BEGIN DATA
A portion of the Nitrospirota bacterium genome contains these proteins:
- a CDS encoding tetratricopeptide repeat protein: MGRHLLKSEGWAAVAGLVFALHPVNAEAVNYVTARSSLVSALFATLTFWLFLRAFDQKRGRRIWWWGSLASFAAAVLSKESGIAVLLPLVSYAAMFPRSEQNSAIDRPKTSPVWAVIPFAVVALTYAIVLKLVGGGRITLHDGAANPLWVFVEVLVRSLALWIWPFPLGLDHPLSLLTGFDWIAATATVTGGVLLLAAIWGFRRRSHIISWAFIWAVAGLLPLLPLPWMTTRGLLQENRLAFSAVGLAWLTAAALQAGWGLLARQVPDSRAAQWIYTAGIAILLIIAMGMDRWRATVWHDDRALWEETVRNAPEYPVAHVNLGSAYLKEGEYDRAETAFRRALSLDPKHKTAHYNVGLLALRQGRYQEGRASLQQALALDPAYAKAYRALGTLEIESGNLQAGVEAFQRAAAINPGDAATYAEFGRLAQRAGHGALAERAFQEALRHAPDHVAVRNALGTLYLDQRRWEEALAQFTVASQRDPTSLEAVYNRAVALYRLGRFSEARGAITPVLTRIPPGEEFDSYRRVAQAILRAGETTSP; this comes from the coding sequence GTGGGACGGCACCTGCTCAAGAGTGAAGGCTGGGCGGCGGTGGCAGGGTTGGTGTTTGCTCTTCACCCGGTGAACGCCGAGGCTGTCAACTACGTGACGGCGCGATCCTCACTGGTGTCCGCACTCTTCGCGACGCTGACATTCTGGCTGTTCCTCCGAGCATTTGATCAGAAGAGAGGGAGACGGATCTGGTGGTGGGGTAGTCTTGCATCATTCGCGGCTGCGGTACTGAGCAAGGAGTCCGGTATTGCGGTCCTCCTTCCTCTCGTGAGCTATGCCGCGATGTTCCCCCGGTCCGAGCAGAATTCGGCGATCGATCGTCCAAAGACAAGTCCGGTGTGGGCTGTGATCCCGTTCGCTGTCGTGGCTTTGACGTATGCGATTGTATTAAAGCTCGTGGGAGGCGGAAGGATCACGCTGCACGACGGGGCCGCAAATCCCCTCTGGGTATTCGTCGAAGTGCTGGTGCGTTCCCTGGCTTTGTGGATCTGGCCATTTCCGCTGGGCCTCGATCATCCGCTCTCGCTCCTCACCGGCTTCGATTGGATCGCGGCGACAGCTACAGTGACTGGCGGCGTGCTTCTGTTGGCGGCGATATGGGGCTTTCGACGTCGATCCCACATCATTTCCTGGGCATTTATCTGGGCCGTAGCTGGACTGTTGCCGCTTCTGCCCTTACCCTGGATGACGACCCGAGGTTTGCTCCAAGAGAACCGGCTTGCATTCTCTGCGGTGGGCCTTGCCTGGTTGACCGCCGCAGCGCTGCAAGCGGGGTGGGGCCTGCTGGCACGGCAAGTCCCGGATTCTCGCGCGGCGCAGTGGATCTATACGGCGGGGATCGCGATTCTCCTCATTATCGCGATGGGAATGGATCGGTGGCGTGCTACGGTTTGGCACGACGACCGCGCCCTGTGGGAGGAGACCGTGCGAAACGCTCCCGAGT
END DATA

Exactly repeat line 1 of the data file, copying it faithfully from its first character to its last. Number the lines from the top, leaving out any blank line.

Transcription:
A portion of the Nitrospirota bacterium genome contains these proteins: